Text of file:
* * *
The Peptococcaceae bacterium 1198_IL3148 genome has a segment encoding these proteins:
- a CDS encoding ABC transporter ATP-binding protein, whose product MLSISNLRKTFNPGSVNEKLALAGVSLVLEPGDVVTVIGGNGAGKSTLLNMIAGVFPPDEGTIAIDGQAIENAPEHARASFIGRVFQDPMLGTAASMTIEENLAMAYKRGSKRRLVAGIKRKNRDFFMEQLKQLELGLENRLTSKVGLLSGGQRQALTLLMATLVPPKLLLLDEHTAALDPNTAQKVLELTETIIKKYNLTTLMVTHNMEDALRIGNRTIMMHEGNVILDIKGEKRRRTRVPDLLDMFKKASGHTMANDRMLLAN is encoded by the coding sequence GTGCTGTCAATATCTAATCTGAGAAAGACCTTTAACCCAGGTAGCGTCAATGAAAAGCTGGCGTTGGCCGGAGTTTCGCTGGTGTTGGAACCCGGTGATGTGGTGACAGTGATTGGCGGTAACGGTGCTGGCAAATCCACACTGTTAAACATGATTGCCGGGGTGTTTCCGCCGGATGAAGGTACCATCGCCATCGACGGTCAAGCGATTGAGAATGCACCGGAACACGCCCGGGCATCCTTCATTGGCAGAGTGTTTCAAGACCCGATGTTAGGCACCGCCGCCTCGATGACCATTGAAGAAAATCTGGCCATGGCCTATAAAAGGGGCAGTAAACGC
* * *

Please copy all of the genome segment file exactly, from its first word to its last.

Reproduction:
The Peptococcaceae bacterium 1198_IL3148 genome has a segment encoding these proteins:
- a CDS encoding ABC transporter ATP-binding protein, whose product MLSISNLRKTFNPGSVNEKLALAGVSLVLEPGDVVTVIGGNGAGKSTLLNMIAGVFPPDEGTIAIDGQAIENAPEHARASFIGRVFQDPMLGTAASMTIEENLAMAYKRGSKRRLVAGIKRKNRDFFMEQLKQLELGLENRLTSKVGLLSGGQRQALTLLMATLVPPKLLLLDEHTAALDPNTAQKVLELTETIIKKYNLTTLMVTHNMEDALRIGNRTIMMHEGNVILDIKGEKRRRTRVPDLLDMFKKASGHTMANDRMLLAN is encoded by the coding sequence GTGCTGTCAATATCTAATCTGAGAAAGACCTTTAACCCAGGTAGCGTCAATGAAAAGCTGGCGTTGGCCGGAGTTTCGCTGGTGTTGGAACCCGGTGATGTGGTGACAGTGATTGGCGGTAACGGTGCTGGCAAATCCACACTGTTAAACATGATTGCCGGGGTGTTTCCGCCGGATGAAGGTACCATCGCCATCGACGGTCAAGCGATTGAGAATGCACCGGAACACGCCCGGGCATCCTTCATTGGCAGAGTGTTTCAAGACCCGATGTTAGGCACCGCCGCCTCGATGACCATTGAAGAAAATCTGGCCATGGCCTATAAAAGGGGCAGTAAACGC